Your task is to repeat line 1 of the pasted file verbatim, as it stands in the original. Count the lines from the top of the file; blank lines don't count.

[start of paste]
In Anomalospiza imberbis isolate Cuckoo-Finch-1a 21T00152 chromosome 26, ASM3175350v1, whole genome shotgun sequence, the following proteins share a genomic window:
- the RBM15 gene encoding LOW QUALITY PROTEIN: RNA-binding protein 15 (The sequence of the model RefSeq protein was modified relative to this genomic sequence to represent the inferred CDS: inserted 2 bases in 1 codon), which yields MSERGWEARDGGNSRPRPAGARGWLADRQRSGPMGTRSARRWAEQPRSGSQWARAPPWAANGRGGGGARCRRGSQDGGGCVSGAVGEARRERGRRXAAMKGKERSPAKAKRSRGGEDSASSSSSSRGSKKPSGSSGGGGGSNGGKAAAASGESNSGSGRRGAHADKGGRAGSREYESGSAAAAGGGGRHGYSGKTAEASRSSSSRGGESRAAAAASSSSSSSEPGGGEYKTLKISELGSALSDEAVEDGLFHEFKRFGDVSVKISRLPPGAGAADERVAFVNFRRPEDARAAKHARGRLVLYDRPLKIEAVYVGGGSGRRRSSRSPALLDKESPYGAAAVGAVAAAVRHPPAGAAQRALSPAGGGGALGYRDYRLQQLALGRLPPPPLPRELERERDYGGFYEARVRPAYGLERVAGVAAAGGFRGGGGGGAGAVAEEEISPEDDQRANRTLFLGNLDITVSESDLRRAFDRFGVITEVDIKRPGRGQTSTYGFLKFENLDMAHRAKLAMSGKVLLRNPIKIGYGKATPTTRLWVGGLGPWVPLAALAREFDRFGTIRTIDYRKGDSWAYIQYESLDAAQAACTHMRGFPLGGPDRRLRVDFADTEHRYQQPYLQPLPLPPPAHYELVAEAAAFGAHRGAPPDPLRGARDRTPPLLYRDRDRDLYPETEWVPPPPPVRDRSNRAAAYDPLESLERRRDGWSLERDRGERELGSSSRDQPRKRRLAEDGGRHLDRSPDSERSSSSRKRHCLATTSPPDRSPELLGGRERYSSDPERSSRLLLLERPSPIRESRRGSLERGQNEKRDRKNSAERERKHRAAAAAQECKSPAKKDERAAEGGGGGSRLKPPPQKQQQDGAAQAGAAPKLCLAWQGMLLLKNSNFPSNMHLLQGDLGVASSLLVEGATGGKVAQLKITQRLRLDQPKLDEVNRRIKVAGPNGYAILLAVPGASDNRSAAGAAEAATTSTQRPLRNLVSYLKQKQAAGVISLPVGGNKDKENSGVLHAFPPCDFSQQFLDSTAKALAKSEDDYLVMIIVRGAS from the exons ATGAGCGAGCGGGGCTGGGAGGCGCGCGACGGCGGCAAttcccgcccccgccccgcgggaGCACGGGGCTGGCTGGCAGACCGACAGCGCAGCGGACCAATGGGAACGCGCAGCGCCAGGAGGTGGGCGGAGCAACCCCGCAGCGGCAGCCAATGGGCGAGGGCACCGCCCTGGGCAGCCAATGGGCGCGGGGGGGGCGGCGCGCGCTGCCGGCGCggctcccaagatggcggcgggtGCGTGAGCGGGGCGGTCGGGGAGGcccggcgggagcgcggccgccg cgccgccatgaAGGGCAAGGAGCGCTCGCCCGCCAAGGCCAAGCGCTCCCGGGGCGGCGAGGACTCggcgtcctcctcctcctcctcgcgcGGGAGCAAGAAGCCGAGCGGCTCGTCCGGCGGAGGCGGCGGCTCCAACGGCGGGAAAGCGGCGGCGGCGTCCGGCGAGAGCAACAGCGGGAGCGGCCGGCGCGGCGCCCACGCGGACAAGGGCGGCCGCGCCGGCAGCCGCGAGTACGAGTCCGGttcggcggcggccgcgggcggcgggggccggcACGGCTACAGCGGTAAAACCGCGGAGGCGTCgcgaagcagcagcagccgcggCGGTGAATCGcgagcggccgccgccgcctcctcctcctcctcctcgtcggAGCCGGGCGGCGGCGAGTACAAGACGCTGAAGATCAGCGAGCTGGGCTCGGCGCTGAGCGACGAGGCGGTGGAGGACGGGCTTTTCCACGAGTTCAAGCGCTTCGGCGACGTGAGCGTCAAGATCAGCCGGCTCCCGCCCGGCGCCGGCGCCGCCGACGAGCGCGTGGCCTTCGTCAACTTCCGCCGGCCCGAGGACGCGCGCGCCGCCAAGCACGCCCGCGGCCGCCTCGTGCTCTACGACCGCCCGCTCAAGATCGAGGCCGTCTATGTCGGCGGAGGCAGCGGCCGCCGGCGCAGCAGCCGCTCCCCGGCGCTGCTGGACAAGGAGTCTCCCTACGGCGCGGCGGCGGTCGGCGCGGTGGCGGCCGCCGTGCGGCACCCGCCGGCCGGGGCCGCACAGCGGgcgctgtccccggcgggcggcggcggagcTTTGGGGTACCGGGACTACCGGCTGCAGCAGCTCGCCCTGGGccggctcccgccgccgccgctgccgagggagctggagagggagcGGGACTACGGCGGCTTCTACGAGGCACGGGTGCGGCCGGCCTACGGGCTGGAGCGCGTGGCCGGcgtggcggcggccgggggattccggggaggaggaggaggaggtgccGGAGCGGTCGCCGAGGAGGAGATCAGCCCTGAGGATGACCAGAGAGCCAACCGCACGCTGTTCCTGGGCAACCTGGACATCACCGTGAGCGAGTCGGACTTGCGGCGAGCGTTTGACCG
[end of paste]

In Anomalospiza imberbis isolate Cuckoo-Finch-1a 21T00152 chromosome 26, ASM3175350v1, whole genome shotgun sequence, the following proteins share a genomic window: